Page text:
I have been using composite resin for 23 years. I have taken a lot of continuing education on the topic, self-study, and a lot of clinical experience using the material. I joke sometimes that I think I can build a rocket ship with the stuff. Placing composite resin fillings takes more time, skill, knowledge and expertise, ….and patience, than does amalgam. Composite material is also less “forgiving” than amalgam, which is to say that the margin for error is much slimmer than that of amalgam use. Composite resin material needs to be more carefully and meticulously placed than amalgam, with no moisture contamination. They take a lot more time. The material itself is also much more expensive, as are the instruments used to work with the material, as well as the UV light curing units, which can be upwards of $1000 or more. Therefore, the fillings cost more to patients. Contrast this with amalgam, which is cheap and quick, and is more “forgiving” to less than ideal placement. So the answer to the question of “which is better” , depends on the skill, knowledge and expertise of the dentist placing the fillings. Like anything else, a poorly performed procedure of any kind will end up with poor results. It’s like asking the question, “which is better transportation, an old bicycle or a Ferrari?” Well, if you know how to drive and have experience with Ferrari’s in particular, the answer is clear. If you are a poor driver, and can’t even get the car in gear, you won’t go very fast and your best choice might be to stick with the bicycle until you learn to drive. So, YES…..an expertly performed composite resin is far superior than an expertly performed silver amalgam filling, all else being equal. However, a poorly performed silver amalgam filling probably has an edge over a poorly performed composite resin filling. That’s not exactly a raving endorsement of silver fillings, but it’s the truth and about as good as it gets for amalgam.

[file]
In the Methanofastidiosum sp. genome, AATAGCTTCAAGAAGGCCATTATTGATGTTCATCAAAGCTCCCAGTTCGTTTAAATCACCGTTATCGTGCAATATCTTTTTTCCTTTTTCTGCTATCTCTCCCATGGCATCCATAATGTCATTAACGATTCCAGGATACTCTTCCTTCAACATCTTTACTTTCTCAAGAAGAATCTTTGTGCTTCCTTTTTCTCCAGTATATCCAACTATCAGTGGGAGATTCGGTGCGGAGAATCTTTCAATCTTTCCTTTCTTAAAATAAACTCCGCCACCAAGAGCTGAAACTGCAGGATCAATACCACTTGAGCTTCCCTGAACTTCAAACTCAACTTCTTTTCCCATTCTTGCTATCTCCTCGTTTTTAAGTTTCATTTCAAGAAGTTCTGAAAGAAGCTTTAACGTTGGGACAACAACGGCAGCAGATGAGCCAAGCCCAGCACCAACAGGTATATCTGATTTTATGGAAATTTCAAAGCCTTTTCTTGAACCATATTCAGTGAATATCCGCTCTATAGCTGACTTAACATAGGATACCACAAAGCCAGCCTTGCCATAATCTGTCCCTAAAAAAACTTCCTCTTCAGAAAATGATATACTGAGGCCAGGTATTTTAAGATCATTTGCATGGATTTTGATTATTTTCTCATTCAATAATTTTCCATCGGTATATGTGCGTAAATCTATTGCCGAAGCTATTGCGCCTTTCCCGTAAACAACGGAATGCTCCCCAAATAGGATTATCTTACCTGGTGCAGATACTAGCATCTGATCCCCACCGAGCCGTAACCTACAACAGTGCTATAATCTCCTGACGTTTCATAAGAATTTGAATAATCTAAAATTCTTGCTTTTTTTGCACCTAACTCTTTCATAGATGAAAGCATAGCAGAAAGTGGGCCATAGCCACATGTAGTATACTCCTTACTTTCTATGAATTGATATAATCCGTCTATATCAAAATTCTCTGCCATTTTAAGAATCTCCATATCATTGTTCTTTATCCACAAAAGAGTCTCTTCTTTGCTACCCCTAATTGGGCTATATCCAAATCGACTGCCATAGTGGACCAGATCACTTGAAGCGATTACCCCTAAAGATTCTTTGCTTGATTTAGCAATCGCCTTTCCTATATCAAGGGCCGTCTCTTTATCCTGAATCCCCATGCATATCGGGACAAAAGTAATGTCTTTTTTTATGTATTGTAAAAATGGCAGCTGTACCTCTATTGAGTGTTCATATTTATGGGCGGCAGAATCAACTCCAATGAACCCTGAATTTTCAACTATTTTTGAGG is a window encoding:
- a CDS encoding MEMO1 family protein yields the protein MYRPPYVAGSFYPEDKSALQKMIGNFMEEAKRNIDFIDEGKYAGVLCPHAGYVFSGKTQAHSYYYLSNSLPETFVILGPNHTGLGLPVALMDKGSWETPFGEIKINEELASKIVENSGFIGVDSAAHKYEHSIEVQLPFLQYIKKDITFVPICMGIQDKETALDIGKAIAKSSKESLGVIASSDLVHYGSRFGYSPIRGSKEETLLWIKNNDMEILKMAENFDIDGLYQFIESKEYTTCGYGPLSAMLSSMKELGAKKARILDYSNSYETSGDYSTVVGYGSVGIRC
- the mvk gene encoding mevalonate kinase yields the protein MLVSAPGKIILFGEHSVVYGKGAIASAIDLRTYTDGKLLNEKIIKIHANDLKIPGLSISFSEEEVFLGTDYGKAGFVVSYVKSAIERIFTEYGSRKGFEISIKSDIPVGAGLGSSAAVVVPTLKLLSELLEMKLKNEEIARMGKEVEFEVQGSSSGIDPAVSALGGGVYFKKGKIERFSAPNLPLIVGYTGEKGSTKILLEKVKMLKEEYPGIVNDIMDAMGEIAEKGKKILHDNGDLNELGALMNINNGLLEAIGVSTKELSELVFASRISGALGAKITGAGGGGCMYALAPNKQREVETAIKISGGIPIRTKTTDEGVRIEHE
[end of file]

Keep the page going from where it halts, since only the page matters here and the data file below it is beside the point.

There are still many dentists today who place silver amalgam fillings on back teeth. Maybe some dentists truly feel that it is superior to composite resin, but I could not disagree more. Most others place silver for the reason stated above; it is quick, cheap, and familiar. Many dentists who participate with certain insurance companies are also penalized by these companies for doing composite resin, i.e. the reimbursements are so low that it is prohibitive, and amalgam restorations are chosen instead. With that being said, there are fewer dentists placing amalgam with each passing year, and by the end of my career it may be difficult to actually find a dentist that still uses silver amalgam. That’s the direction dentistry is headed, it’s just taking some folks a little longer to get there.
I hope I answered some of your questions about composite resin and silver amalgam.